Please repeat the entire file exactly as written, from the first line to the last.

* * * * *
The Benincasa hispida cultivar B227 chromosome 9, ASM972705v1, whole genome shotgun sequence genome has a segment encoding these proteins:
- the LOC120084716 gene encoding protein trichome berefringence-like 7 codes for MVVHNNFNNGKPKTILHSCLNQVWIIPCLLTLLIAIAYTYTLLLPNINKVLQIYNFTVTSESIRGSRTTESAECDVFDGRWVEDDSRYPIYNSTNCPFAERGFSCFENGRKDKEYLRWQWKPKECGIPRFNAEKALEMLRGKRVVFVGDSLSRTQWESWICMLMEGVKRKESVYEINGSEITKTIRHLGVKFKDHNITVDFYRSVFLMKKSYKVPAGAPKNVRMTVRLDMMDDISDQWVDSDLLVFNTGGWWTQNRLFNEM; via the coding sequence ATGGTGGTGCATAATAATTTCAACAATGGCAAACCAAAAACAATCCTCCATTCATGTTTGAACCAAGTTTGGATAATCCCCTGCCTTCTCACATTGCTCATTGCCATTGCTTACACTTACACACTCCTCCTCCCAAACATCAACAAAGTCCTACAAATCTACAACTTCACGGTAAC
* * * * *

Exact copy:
The Benincasa hispida cultivar B227 chromosome 9, ASM972705v1, whole genome shotgun sequence genome has a segment encoding these proteins:
- the LOC120084716 gene encoding protein trichome berefringence-like 7 codes for MVVHNNFNNGKPKTILHSCLNQVWIIPCLLTLLIAIAYTYTLLLPNINKVLQIYNFTVTSESIRGSRTTESAECDVFDGRWVEDDSRYPIYNSTNCPFAERGFSCFENGRKDKEYLRWQWKPKECGIPRFNAEKALEMLRGKRVVFVGDSLSRTQWESWICMLMEGVKRKESVYEINGSEITKTIRHLGVKFKDHNITVDFYRSVFLMKKSYKVPAGAPKNVRMTVRLDMMDDISDQWVDSDLLVFNTGGWWTQNRLFNEM; via the coding sequence ATGGTGGTGCATAATAATTTCAACAATGGCAAACCAAAAACAATCCTCCATTCATGTTTGAACCAAGTTTGGATAATCCCCTGCCTTCTCACATTGCTCATTGCCATTGCTTACACTTACACACTCCTCCTCCCAAACATCAACAAAGTCCTACAAATCTACAACTTCACGGTAAC